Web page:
Tuesday, 5 August 2014

Climbing Kili as a novice

About twelve months ago, I accidentally fell against my iPad and ended up agreeing to climb Kilimanjaro in the company of ten teenagers, an ex-marine and a Real Tennis coach. I had done some gentle rambling in the Lakes, but never something as serious as this. Never something with so much 'up'. Never so many contours in uncomfortably close proximity.

Seriously doubting my inner Diana Ross and clutching an impenetrable equipment list that was four pages long (what is 'wicking'? Does it hurt?) I arrived at Lockwoods in a state of near-gibbering terror and confusion. Thankfully, over the course of several visits, Hayley was able to reduce the epic list into something more manageable and, with her calm and expert advice, sorted me out so that I was raring to go (well, squeaking with faint terror, but in superb kit). A significant part of my subsequent enjoyment of the experience is down to her and when I do it again I know exactly to whom to turn.

Here is a selection of her advice which proved so useful:

1. Feet

In ordinary conversation, the word 'Kilimanjaro' is usually followed immediately by the phrase: 'have you walked in your boots?' I had an old, cheap pair which I had had for years and which worked beautifully. Socks, however, were a different matter. Here too, I thought I was sorted as I went out and spent a fortune on a known market-leader. I strutted out wearing them for 14 miles and my big toenail promptly fell off. Hobbling up to Hayley, she prescribed some merino blend Teko socks which proved much more comfortable and which could be worn a couple of times up the mountain. On her advice, I also kept a clean pair in reserve for summit day. Despite taking enough Compeed to resurface Heathrow, I didn't have a single blister.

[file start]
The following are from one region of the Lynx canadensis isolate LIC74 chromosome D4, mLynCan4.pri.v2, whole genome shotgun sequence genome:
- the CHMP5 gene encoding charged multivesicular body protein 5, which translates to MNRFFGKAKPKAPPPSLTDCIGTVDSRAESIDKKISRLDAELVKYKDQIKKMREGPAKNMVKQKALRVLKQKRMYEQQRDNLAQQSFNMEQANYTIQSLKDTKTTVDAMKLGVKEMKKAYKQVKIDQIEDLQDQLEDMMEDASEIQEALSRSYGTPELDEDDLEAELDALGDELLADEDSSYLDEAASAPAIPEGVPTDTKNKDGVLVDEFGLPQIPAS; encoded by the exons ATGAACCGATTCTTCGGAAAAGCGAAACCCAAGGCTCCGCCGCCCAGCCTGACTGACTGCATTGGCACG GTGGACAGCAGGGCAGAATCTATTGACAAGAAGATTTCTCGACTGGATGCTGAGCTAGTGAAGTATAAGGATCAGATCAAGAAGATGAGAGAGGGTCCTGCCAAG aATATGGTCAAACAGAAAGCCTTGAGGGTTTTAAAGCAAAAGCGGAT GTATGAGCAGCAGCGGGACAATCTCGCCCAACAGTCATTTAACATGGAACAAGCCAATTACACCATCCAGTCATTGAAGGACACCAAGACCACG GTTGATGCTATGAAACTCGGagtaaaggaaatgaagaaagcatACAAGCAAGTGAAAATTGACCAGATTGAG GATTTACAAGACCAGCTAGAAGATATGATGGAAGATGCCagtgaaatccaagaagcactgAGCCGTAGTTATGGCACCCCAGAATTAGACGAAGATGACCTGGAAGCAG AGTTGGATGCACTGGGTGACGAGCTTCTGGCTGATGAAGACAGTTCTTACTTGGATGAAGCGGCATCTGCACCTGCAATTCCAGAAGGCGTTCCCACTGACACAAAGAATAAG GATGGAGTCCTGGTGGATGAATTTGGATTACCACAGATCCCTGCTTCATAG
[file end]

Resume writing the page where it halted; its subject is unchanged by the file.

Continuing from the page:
2. Rucksack

One of the most wonderful, but equally utterly galling, elements of Kili is the amount of porters you end up taking (Roman Abramovich took 105, by the way, and he still didn't summit). They will carry your pack with most of your kit and you get used to seeing it being whisked past you as the porters accelerate up vertical slopes, all the time calling 'Pole Pole' ("Slowly, slowly") to the Englishmen below who are climbing with the rapidity of moss. There are times when you will wear your bag however, and Hayley was able to suggest a range both in price, weight and complexity. I have a long back and she was able to select ones tailored accordingly and helped me to adjust it so that the straps fitted comfortably (to be clear, I only put it on upside down once). We settled on the Osprey Talon 33 and as it turned out, my pack was the smallest on the trip (some of the boys had brought ones worryingly reminiscent of bodybags), but ample for my needs and much less tiring for me (or, more usually, my porter).

3. Wicking

At least when it came to clothing, I felt I was on firmer ground. I had some old skiing base layers, some fleeces, a few cotton t-shirts to throw into the mix and a good solid jacket. When I explained this, the expression I received was as if I had kicked the family puppy. Cotton, it was declared, was verboten. If photos were to emerge of me wearing cotton on the mountain, then there would be repercussions, I was told. My jacket was also dismissed with a pitying glance. Apparently, attempting to wear it at altitude would be like boiling myself in a bag. If I wanted to emulate a sautĂ©ed potato, then I should go right ahead, but if I had sense then I should consider my ability to wick.